Okay, so maybe Drax isn’t Wolverine.  If the Destroyer has to choose between keeping his daughter alive and killing Thanos, the big purple guy drops dead every time.  And Cammi now has an ear to add to her collection of morbid alien mementos.  Moondragon’s capture means the end of Cammi and Drax’s friendship.  I mean, they’ll still stay buddies and all, but it’ll have to be long distance. Remember what Cammi figured out earlier: Drax isn’t fighting to save the galaxy from Annihilus, he’s using the army to get close to Thanos.  And so I present to you, the last time our two ever see each other.  Ever.  It’s amazing, and make sure you read Nova’s commentary.






So begins the battle of Drax versus hundreds of thousands of Annihilation Wave bugs.  Armed only with a pair of knives and abs too glamorous to hide behind a shirt, our hero selflessly sacrifices himself to protect Cammi, Nova and all his other friends.  That’s just what superheroes have to do, being selfless and sacrificing themselves and fighting the entire enemy force all by their lonesome. Y’know, except not.



Drax’s character developed by not developing at all.  He won, for one, which alone deserves a standing slow clap.  But like Cammi predicted and Nova got terribly wrong, Drax only stayed behind to break off from the military and sneak into Thanos’ ship.  No sacrifice, no selflessness, but totally fighting the entire bug army himself.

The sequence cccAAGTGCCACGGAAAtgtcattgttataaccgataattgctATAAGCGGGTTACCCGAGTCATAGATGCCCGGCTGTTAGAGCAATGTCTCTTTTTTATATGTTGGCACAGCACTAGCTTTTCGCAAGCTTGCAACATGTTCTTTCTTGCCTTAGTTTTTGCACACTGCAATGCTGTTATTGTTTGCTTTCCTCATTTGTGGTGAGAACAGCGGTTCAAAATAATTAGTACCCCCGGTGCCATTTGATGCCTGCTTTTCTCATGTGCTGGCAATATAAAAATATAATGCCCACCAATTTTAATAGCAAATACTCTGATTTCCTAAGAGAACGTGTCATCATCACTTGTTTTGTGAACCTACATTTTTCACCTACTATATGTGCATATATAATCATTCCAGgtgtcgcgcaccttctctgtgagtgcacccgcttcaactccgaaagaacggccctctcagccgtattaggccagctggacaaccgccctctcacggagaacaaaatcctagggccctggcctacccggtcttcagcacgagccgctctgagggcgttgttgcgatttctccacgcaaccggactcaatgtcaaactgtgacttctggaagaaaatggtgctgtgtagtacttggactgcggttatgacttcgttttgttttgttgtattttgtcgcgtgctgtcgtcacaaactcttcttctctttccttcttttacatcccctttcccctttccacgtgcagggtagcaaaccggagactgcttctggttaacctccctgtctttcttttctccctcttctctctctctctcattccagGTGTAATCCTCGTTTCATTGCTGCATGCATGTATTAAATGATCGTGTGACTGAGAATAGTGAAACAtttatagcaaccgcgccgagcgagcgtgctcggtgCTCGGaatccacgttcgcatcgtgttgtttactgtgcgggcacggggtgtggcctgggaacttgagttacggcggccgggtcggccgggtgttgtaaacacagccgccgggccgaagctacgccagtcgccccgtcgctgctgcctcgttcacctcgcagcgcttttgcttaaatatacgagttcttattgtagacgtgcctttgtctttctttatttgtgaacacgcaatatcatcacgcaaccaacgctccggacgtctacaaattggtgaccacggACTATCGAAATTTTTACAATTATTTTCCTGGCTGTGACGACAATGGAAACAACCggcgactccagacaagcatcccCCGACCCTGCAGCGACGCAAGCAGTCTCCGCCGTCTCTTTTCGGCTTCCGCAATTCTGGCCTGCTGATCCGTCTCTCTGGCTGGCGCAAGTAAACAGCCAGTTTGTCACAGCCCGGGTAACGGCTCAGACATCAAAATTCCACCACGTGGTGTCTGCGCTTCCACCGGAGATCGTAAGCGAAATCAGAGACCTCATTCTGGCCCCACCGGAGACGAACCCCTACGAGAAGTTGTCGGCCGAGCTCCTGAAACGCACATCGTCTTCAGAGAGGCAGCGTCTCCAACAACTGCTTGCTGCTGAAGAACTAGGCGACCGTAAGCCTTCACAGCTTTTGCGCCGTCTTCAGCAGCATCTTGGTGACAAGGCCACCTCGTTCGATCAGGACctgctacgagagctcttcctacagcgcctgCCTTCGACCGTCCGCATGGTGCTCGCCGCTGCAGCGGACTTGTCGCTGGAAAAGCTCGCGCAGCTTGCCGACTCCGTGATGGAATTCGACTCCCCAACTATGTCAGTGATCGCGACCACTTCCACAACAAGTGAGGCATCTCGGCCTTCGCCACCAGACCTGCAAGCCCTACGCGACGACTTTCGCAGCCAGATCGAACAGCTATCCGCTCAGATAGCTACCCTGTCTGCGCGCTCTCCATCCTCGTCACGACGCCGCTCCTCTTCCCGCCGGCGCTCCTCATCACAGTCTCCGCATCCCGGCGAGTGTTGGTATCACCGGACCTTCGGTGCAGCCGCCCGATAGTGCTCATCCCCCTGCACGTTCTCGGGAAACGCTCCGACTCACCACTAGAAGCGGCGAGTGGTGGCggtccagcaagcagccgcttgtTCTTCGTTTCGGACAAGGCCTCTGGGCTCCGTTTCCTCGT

The war continues, but Cammi takes a backseat, as you can imagine from her inability to fight. But don’t worry, as she continues to be a pain in the butt for as long as the others can handle her.  She has a reputation to keep up.



I won’t spoil any of the last two and a half issues of the Annihilation series for you, but I will provide you with a bunch of teasers to make you angry you don’t own this comic yet.  Also, have you noticed just how grander the stakes are in outer space?  Sure, one of the burroughs of New York might be wiped out if the Avengers don’t hit Kang the Conquerer with a hammer enough times, but if our cosmic superheroes fail, the galaxy blows up.  Things get exciting.





When the fate of trillions of planets are at stake, even our dear Galactus, Devourer of Worlds, pitches in.  My friends, Cosmic Marvel rocks.  So what happens to Cammi?  We’ll cover her new Drax-less adventures on Wednesday.  Until then, all I can give you is foreboding and Cammi’s new ally: Thanos’ Chaos Mite fairy.